La La Land (2017) 

After just five minutes into La La Land, I was certain that I was going to hate it. The large ensemble number, titled “Another Day in the Sun” opens the film, with numerous people jumping out of their cars, singing and dancing on a busy L.A freeway.

I normally keep my distance from musicals, but I decided to give La La Land a chance, a decision I thought I might live to regret after that terribly cheesy opening sequence. But once the film got fully into gear, detailing the lives of struggling actress Mia (Stone), and jazz pianist Seb (Gosling), it became much more watchable, but still not completely defensible or accomplished.


Much of the film’s spark is down to the leads. This is the third film where Ryan Gosling and Emma Stone have been paired romantically, following Gangsta Squad and Crazy, Stupid Love. In fact, they are essentially the only reason La La Land caught my eye because I highly rate them as actors and have enjoyed their previous films.

Their characters in Chazelle’s film are paper-thin, yet still likeable and convincing as a couple, but there are far too much intimate, longing stares into each other’s eyes. I know musical romances are gushy and overly sentimental by design, but some instances in the film are laughable.


Aside from the stars, the film gets its richness from its colourful heritage. It’s a throwback to classic musicals, providing a nod to the era and celebrating the genre with waves of nostalgia. The film is visually excellent with scenes that are sharply choreographed, yet these delights are let down by the very forgettable songs. La La Land doesn’t have any songs that’ll stick in your head, but instead we are given mostly ballads. The few upbeat numbers that do feature aren’t exactly awe-inspiring.

For a modern-day musical, I was expecting much more imagination than the story we are given. The plot plods along, as Mia auditions for acting jobs, while Seb struggles with life as a musician, playing music he doesn’t like, in order to fund his dream of opening up his own jazz club. There’s no real freshness or intrigue here. It’s an overly simplistic plot and the film clearly aims for crowd-pleasing, rather than offering anything genuinely new. The film’s climax does separate it from traditional musicals, but it would be ridiculous to say a film is great just because it has a good ending.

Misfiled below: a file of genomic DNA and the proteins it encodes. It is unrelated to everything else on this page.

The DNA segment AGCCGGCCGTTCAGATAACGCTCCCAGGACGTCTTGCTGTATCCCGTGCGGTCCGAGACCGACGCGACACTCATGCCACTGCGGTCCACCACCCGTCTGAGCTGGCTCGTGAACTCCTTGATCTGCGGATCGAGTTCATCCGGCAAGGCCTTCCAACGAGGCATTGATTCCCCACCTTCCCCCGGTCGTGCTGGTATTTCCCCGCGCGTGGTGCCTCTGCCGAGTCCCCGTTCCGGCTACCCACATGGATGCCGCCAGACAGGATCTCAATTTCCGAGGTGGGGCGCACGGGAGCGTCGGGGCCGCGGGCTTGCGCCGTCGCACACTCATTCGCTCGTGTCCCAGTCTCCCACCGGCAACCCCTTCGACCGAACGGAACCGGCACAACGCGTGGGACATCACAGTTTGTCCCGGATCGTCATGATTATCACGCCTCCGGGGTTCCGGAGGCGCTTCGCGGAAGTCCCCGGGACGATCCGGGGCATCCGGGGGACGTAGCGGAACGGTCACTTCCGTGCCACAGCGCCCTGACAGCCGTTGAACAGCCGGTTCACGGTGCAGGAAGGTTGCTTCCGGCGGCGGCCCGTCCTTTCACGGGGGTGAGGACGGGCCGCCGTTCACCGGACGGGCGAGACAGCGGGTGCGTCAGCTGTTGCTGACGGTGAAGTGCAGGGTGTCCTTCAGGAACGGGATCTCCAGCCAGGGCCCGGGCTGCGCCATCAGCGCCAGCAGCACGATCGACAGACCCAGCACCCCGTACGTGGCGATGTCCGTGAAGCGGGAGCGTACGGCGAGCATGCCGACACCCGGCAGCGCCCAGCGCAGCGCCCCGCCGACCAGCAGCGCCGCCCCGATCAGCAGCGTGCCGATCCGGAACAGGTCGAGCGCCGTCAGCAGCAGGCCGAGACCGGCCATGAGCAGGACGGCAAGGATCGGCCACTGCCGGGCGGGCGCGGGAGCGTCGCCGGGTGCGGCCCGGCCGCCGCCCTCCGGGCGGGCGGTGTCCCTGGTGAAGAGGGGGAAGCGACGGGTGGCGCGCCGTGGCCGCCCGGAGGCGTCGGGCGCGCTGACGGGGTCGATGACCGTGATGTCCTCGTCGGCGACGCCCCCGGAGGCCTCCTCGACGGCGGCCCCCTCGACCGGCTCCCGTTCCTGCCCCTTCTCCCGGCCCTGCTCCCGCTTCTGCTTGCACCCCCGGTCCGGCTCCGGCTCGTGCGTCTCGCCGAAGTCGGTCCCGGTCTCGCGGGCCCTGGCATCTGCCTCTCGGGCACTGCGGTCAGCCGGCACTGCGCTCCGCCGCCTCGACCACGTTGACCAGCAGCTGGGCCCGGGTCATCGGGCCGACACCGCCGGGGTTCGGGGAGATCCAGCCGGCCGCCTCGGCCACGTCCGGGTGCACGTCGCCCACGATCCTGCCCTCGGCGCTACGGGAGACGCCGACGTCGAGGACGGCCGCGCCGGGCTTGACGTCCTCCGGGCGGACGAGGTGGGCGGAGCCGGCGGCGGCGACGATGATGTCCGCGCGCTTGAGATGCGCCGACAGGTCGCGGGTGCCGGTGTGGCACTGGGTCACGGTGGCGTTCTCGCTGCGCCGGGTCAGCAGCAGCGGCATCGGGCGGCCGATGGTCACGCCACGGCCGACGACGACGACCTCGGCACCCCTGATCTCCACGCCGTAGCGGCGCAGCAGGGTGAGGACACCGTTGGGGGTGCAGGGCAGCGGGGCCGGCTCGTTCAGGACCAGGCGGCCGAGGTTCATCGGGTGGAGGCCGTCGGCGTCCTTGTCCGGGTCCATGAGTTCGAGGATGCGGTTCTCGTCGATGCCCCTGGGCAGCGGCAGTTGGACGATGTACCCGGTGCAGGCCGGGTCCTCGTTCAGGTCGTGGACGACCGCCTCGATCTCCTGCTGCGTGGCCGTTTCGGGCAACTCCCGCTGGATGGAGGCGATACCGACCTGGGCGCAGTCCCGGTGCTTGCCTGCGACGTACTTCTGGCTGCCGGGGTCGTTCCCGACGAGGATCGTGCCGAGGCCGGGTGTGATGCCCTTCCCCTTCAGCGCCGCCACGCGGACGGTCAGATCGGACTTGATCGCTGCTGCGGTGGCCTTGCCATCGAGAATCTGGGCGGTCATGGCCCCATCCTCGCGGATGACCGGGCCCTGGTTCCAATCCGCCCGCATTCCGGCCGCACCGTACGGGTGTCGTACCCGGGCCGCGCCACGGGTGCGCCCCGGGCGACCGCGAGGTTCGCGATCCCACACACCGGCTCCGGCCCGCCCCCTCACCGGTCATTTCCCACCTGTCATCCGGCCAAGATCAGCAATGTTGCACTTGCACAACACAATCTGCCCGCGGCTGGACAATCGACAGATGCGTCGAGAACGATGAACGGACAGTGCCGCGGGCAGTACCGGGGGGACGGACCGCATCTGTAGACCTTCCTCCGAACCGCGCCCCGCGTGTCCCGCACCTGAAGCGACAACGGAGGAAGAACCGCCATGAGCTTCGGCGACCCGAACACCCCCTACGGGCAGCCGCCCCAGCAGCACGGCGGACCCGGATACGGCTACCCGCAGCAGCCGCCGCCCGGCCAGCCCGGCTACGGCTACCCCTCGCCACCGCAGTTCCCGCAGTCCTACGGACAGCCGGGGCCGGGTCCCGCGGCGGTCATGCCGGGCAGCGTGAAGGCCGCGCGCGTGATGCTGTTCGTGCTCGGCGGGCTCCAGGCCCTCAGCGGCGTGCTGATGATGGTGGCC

So, from where I’m standing, La La Land is a flawed film, but it has moments of excellence that make it worth paying for a cinema ticket. I don’t think it’s a bad film, it’s just simply nothing special. But Chazelle’s revival of a genre that’s been dead in the water for decades, is commendable and deserving of appraisal. Maybe we’ll see more movies in the future restoring life to classical genres that Hollywood has left behind.

Quoted: “People love what other people are passionate about.”

Written and directed by: Damien Chazelle

Stars: Ryan Gosling, Emma Stone, J.K. Simmons.

Distributor: Summit Entertainment

Run Time: 128 min


7 thoughts on “La La Land (2017) 

  1. Good work Liam, I’m in the same boat. I may have liked it just a touch more but that’s academic. Point is, I didn’t think the movie’s rumination on love and “following your dreams” were original in the slightest. It was oh so familiar, which of course isn’t a sin. And Gosling and Stone have great chemistry. A couple musical numbers got my feet tapping but the rest, pretty forgettable, as you said. I gave it a 4/5

    Liked by 1 person

    1. It’s just not something I think is worth all the hype. Like you say, it’s not that original and the songs are forgettable. It’s just an okay film in my eyes, still well worth watching but I don’t think it will be remembered in years to come.

      Liked by 1 person

  2. Good review Liam, spot on about the musical numbers I’d forgotten them once the film had finished.
    I thought it a visually brilliant film although i’m not sure I’ll watch repeatedly like a Singing’ in the rain
    or Grease. I’d give it 3.5 out 5.


  3. “I don’t think it’s a bad film, it’s just simply nothing special.” Agreed. I honestly thought Hail, Caesar succeeded more at paying homage to old Hollywood than La La Land did. Hail, Caesar created it’s own animal, while La La Land copied it’s predecessors nearly scene for scene.

    Liked by 1 person

  4. Hi Liam,

    Lets face it, the film is for women, the ones that follow “Strickly” week after week. I just hate musicals. My eldest sister used to take me to the local flea pit when I was a nipper to see the latest Hollywood musicals. Saw so many (and no other films) I thought that musicals were the only movies that were made! I could give you a long list of these films, but one word sums them all up, BORING! Sorry La La Land lovers, but it is not for me.


  5. I disagree with you on this one, although I had a similar approach to the start of the movie. However, once we got into Ryan Gosling and Emma Stone’s characters, all of my disdain for musicals quickly washed away. For me, what really made the film was the conflict between their two characters. I liked that it was honest and painful. I love the way in which the film essentially dispels the romanticized notion of there being such a “La La Land” in the real world. But I’m admittedly a sucker for a good romance, so maybe that’s why we see this one so differently.

    Liked by 1 person

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